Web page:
Here We Go Again: More Changes to the Overtime Rules08.29.17
As everyone on the planet probably knows by now, the Department of Labor promulgated new rules to the white collar exemptions under the Fair Labor Standards Act. These rules would have raised the minimum salary that must be paid to professional, administrative and executive employees for them to be exempt from overtime. At the eleventh hour, a federal judge in Texas issued a stay, which prevented the rules from going into effect. That litigation is now working its way through the courts.
In July, President Trump’s Department of Labor issued a Request for Information regarding the overtime rules. This signals that the Trump administration is certain looking to amend the rules again. While we will not know for a while exactly what the Department of Labor has in mind, the request for information (which is basically asking stakeholders to provide comments on various points) provides some hints. Based on their request for information, it appears that the following are possibilities:
- Maintain the status quo and leave the minimum salary as $455 per week;
- Raise the minimum salary to a level higher than the old threshold, but lower than that which was proposed by the Obama administration;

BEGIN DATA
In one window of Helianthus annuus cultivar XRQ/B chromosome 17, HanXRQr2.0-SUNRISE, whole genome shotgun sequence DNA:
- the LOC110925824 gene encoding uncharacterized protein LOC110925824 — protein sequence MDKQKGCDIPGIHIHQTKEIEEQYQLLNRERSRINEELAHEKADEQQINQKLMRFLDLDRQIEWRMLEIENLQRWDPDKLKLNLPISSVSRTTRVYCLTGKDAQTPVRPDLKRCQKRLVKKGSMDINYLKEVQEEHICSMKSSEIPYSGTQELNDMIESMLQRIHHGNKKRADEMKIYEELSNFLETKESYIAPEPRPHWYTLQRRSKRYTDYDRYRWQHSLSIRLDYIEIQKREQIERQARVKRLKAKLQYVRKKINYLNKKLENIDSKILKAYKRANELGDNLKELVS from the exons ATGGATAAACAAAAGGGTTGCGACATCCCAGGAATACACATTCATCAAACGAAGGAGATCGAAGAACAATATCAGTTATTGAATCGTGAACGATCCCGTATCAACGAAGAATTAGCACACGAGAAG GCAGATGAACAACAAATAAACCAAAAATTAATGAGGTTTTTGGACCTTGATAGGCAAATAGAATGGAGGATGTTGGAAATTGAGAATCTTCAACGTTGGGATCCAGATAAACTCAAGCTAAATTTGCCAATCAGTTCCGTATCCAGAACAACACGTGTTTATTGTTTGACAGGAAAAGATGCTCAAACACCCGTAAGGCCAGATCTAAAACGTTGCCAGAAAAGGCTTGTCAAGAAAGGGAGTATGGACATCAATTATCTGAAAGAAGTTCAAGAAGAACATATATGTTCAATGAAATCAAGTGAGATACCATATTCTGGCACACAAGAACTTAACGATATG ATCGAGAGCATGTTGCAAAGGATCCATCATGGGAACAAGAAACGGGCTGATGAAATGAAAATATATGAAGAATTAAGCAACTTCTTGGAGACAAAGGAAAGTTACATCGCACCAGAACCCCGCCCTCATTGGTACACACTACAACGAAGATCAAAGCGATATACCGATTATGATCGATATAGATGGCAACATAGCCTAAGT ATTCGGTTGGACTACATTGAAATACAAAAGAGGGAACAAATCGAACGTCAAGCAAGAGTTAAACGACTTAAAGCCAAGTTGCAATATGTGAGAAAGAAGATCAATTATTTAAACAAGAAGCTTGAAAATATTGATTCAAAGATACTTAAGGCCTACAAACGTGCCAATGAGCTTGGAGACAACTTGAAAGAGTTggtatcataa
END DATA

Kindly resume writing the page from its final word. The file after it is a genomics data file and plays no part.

- Have different minimum salaries for different regions of the country; or
- Have different minimum salaries for different industries.
The idea of having different minimum salaries for different areas of the country is the most intriguing. This idea was advocated by many employer groups during the last round of regulatory changes. The thought is that an appropriate minimum salary for California would be drastically different than the appropriate minimum salary for, for example, the rural South. Geography has for some time played a role in the minimum salary. For example, the Obama regulations set the minimum salary as the 40th percentile for salaried workers in the lowest earning census region, which was the South. This would be very attractive to many employers.
Other employers, however, have expressed hesitancy. They suggest that it would be overly complex to have different minimum salaries in businesses that operate in various geographic areas.
While we do not know what the Department of Labor will ultimately decide, we will certainly monitor the situation closely. In the interim, any employers who wish to provide comments regarding proposed changes to the overtime rules are free to reach out to us. We would be glad to assist you with the process.